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Essential tips on how to study

A strong positive mental attitude is the first step towards success.

 

The human brain continues to change, adapt and develop over our whole lifetime, not just during our childhood. So don’t tell yourself you’re too old to learn – you’re never too old.

 

Make time for laughter every day, even if you don’t feel like it. Laughter lowers blood pressure, reduces tension, and boosts feel-good chemicals in your brain, helping you to study smarter. Hold a smile for 30 seconds, even force it if you’re miserable – scientific research has shown that when we smile, we feel happy, even when we didn’t to begin with. Somehow the brain gets fooled into thinking everything’s OK!

 

Don’t ‘burn the candle at both ends’ – staying up late into the night studying will not improve your chances of success. In fact, it’s likely to do the exact opposite. You need sleep to help you process what you have seen and to learn from that experience. Too little sleep equals too little learning.

 

Stress literally poisons your brain cells. Make sure you always build in leisure and relaxation time to your studies, even close to the exam.

 

Tell yourself you’re good enough to pass your exam every day, even if you don’t consciously believe it. Your subconscious is unable to differentiate between truth and untruth and simply believes what it is told. Eventually that belief will filter through to your conscious mind.

 

 

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Setting yourself study targets not only ensures you know what you’re doing, it ensures you don’t fool yourself into avoiding those difficult areas you’d like to put off indefinitely.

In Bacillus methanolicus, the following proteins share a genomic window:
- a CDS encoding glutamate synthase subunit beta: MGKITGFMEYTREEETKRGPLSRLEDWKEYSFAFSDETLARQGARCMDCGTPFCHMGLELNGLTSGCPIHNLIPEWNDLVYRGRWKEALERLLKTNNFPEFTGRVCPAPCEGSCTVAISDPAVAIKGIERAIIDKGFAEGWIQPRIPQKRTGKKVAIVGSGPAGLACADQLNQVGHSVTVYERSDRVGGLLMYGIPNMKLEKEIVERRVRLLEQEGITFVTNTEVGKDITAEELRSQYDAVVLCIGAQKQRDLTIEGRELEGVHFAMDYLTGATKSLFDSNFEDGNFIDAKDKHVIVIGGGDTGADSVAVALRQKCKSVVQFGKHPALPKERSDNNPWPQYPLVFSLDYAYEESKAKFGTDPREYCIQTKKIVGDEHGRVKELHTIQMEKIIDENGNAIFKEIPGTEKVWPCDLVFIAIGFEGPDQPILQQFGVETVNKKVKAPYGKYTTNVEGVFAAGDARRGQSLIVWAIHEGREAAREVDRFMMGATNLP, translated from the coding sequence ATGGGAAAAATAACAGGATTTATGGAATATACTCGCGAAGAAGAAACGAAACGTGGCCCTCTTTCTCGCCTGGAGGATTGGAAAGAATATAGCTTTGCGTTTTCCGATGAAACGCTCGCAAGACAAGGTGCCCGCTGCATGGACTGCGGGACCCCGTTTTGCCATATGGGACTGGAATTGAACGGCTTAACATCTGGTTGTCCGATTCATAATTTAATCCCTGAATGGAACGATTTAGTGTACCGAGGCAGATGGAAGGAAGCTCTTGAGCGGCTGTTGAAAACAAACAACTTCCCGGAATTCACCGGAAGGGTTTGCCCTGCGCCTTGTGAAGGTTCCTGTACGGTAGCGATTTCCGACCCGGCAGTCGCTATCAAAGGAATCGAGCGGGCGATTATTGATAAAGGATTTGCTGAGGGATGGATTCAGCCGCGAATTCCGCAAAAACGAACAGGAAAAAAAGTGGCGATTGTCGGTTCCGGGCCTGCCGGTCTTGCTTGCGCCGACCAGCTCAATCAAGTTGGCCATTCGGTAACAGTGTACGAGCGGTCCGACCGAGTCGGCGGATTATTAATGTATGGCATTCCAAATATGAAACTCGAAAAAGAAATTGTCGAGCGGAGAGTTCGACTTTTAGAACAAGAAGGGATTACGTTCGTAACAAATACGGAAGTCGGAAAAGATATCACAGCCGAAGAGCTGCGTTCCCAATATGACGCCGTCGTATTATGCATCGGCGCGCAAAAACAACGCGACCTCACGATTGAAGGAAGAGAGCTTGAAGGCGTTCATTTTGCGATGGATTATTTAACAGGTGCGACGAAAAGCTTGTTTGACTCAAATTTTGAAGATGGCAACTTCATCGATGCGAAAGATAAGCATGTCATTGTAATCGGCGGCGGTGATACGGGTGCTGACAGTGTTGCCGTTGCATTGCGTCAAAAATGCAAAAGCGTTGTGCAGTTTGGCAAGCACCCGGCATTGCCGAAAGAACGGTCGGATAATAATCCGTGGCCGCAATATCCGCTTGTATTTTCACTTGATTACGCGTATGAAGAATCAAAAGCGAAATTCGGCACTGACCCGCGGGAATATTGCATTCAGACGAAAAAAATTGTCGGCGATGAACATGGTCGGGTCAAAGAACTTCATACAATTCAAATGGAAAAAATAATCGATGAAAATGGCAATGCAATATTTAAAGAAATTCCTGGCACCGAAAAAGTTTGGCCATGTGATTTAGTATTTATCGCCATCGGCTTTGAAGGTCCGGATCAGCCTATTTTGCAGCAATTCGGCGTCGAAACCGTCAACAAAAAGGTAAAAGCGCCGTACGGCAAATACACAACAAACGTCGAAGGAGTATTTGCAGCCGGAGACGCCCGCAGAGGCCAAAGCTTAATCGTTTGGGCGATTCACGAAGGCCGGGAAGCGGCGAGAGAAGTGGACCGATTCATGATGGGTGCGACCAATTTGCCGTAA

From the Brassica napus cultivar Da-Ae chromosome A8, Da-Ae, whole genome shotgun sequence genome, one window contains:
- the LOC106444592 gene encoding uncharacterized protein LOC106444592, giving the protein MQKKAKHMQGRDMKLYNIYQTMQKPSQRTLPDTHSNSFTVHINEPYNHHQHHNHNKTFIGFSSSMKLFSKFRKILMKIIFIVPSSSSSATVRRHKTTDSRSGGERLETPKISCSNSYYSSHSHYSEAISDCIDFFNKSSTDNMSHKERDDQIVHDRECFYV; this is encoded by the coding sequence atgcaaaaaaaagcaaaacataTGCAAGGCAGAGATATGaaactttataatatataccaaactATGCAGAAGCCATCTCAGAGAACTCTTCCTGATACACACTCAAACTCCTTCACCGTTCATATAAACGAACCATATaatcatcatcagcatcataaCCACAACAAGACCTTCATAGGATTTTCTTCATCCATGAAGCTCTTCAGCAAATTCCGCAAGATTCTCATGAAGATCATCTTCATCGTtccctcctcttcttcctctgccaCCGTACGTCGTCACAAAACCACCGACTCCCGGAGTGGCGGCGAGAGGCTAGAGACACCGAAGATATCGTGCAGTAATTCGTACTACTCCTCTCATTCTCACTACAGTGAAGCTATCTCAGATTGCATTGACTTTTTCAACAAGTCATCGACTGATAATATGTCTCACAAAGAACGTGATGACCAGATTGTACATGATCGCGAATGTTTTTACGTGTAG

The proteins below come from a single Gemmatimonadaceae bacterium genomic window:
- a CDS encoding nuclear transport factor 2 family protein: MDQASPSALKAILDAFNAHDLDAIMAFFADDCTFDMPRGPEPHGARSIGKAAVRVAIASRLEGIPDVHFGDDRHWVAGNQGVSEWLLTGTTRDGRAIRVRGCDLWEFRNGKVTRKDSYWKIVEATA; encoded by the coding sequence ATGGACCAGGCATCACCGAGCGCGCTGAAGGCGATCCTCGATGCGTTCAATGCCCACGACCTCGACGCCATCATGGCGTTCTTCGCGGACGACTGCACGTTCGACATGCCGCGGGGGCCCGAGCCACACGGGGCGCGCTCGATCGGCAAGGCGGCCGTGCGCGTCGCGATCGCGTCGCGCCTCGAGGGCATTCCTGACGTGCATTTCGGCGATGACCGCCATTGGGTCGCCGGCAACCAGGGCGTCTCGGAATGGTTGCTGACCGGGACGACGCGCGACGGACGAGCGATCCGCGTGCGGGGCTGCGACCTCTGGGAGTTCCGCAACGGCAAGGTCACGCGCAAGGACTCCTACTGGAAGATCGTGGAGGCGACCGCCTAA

When building a study timetable, make sure you build in variety in all its forms – different subject areas, different difficulty levels, different study tasks such as reading or making notes. This helps avoid boredom, which can adversely affect motivation.

 

Having a study timetable gives you a sense of control, which reduces stress levels and increases your potential to learn.

 

When allocating your time to study, little and often is the key – short study periods allocated relatively evenly throughout the week will be far more productive than a couple of long study sessions over the weekend.

 

Build in time in your study timetable for a regular review of what you have learned to date.  This may seem like wasted time but repetition of a task is what strengthens the neural pathways in your brain to the point where a memory is stored for the long term, rather than quickly forgotten.

 

Although many students never even look at it (often to their cost), the official syllabus for your exam should be essential reading for you.

 

Having a study buddy can be helpful, particularly if you’re studying on your own. They can help motivate you, act as a support when you’re finding things difficult and give you a kick up the backside when you’re slacking. But make sure the person you choose  is going to be an equal to you and not be the dominant one in the relationship – if you think they might, you’d be better off alone.

 

You wouldn’t go on a long journey without a map to guide you to your destination, so why would you start a course of study without knowing how you’re going to get to the end successfully? Planning your studies is an essential task, not an optional one.

 

Never study for longer than 45 minutes without a break. Research shows conclusively that this is the optimum length of time for a study period. Study for longer than this and you could actually lessen the amount you learn.

 

 

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Starting to study is like starting a diet – it can be hell for the first few weeks. But stick with it – keep toughing it out each time you feel like giving up, and before long getting down to study will become second nature to you.

 

At the start of each study session, review your notes from the previous session. Not only does this help you commit the learning to memory, it gets you started back into the study groove and helps avoid panic. It’s like a warm up before exercising.

 

When things aren’t going well in your studies, when you feel like you’re not really progressing and that you’re going nowhere, shock yourself out of the rut you’ve got into by mixing it up a bit. Try something different, like studying in the morning instead of the afternoon. Study in a different place, for longer or shorter periods. Use diagrams instead of words for your study notes. The change should allow you to break through the plateau you’ve got stuck on.